Here Are The Top Developments Since Impeachment Of President Castillo On Dec 7

Pressure mounted on Peru’s new government as two cabinet members resigned in the aftermath of the country’s tragic protests since former President Pedro Castillo’s departure from power and detention last week.

The country has had a number of presidents deposed and ex-presidents imprisoned for crimes committed while in power. The country has three presidents in five days during one remarkable week in 2020.

Even by Peruvian standards, what occurred on December 7 and the following week was breathtaking, both in terms of the speed with which events unfolded and the consequences. The following are the top developments, with the first being the most recent and the last being the oldest:

1: On Friday, Education Minister Patricia Correa and Culture Minister Jair Perez resigned via Twitter, citing the deaths of victims during the turmoil.

“This morning I presented my letter of resignation from the position of education minister. The death of compatriots has no justification. State violence cannot be disproportionate and cause death,  Correa wrote on Twitter.

2: Protests raged on Friday, with major routes blocked and airports forced to close. At least 17 people have been killed in the protests so far, and at least five more have died as a result of the indirect repercussions, BBC reported citing Police statements. 

3: The United Nations expressed “deep concern” on Friday over allegations of kids killed or detained during the protests, as per a report by BBC. 

Peruvian Foreign Minister Ana Cecilia Gervasi said on Tuesday that met with the UN High Commission to examine the situation.

4: Eight people were murdered in skirmishes between police forces and protestors in Ayacucho on Thursday, after the ruling of an 18-month pretrial incarceration for Castillo as he is investigated on allegations of “rebellion and conspiracy” by a supreme court panel, BBC reported citing some local officials.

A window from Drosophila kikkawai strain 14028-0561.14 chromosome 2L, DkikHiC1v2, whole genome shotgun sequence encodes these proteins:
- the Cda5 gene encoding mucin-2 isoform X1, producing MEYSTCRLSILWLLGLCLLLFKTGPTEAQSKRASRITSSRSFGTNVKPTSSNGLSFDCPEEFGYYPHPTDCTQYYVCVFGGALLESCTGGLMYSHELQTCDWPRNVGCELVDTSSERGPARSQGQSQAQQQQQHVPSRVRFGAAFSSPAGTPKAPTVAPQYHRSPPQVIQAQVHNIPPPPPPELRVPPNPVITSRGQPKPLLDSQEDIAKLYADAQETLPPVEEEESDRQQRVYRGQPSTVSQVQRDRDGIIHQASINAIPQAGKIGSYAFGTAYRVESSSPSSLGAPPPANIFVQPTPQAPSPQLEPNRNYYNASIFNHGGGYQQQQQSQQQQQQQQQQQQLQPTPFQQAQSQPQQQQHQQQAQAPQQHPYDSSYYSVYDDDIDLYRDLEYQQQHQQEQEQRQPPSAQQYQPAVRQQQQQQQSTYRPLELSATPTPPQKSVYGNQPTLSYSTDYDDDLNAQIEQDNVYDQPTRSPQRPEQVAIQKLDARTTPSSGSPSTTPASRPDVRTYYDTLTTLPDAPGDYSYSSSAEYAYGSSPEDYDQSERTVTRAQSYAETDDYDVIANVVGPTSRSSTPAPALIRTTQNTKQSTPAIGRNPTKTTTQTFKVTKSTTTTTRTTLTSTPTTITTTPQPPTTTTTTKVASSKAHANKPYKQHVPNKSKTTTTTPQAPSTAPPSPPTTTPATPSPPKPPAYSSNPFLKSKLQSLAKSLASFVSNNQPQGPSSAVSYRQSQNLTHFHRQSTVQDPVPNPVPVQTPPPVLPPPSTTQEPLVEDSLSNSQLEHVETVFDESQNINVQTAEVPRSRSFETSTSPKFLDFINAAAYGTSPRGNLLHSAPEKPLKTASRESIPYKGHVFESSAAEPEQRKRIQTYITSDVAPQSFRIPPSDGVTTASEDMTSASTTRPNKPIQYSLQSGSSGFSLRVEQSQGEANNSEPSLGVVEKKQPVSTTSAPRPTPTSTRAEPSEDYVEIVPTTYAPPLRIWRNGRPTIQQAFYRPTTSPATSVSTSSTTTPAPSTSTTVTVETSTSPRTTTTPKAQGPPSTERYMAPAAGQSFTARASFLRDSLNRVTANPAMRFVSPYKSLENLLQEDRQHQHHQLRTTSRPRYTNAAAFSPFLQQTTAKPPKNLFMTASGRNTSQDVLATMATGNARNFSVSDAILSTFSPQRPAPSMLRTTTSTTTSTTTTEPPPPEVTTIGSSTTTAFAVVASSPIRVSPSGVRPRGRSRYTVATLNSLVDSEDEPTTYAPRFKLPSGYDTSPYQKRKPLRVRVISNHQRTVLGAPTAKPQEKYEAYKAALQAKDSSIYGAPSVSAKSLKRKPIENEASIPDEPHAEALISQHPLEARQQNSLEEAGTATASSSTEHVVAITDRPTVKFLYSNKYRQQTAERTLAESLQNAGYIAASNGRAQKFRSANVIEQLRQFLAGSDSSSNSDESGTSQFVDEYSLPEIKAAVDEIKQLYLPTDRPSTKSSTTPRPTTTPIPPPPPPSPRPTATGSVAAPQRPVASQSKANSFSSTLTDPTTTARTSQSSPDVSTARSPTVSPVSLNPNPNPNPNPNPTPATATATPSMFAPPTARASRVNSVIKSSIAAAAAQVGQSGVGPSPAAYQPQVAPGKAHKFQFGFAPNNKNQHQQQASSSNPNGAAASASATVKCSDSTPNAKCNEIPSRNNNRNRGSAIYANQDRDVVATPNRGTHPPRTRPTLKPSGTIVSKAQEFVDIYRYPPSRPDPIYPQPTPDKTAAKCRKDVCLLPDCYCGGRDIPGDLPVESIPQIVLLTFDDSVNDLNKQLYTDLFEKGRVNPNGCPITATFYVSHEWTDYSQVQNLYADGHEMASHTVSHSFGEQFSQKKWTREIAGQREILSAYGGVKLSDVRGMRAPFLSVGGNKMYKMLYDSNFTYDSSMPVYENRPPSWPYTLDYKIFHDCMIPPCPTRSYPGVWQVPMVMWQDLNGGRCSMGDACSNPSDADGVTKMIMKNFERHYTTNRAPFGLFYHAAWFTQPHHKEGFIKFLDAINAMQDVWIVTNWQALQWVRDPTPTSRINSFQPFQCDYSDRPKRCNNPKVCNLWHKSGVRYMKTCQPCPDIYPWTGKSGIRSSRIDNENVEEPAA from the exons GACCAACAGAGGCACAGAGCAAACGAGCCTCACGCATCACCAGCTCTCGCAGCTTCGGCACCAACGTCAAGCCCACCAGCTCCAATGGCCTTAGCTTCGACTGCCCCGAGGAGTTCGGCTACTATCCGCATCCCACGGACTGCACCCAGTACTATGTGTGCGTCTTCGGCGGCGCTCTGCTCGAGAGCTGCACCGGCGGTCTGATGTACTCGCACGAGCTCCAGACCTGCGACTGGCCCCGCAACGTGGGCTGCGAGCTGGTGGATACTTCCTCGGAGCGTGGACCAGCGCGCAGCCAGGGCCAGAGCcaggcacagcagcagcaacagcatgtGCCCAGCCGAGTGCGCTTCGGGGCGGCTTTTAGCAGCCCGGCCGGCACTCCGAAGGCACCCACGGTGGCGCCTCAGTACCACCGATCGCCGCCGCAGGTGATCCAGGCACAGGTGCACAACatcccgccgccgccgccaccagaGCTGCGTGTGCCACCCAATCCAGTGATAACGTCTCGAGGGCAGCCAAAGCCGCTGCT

Castillo has denied any wrongdoing and claimed to be the country’s legitimate president.

Peru has been in political instability for years, with successive governments accused of corruption, impeachment attempts on a regular basis, and presidential terms cut short.

5: The cabinet departures cast doubt on the viability of Boluarte’s government, which was sworn in on December 7 after Castillo was removed from office by a congressional vote hours after attempting to dissolve Congress.

6: Peru’s congress rejected a proposed constitutional amendment on Friday that would have pushed presidential elections to December 2023, one of the protestors’ main demands.

Following the killings in Ayacucho, the country’s ombudsman’s office stated that a criminal complaint had been filed to determine blame, but no further details were provided.

7: On Wednesday, Boluarte’s government declared a state of emergency, allowing police special powers and limiting liberties such as the right to assemble, but it appears to have had little effect in quelling the protests.

8: On Monday, anti-government protestors stopped roads and besieged the international airport in Arequipa, Peru’s second-largest city, as deadly turmoil escalated.

Supporters of Leftist former President Pedro Castillo protested his impeachment and incarceration.

9: In reaction to the demonstrations, his successor and former deputy, Dina Boluarte, proposed moving general elections forward by two years to April 2024.

Boluarte’s preparations, however, were dubbed a “dirty game” by Castillo.

10: On December 7, President Pedro Castillo, a 53-year-old former schoolteacher from a poor rural family who was elected in 2021 on a wave of dissatisfaction with traditional politicians, delivered an unexpected address to the nation.

He proclaimed the dissolution of Congress and the establishment of an “exceptional emergency government,” his hands obviously shaking as he read from a script, BBC reported. 

He also announced a state of emergency across the country. The president said the measure was intended to “re-establishing the rule of law and democracy”.

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(With Inputs From Agencies)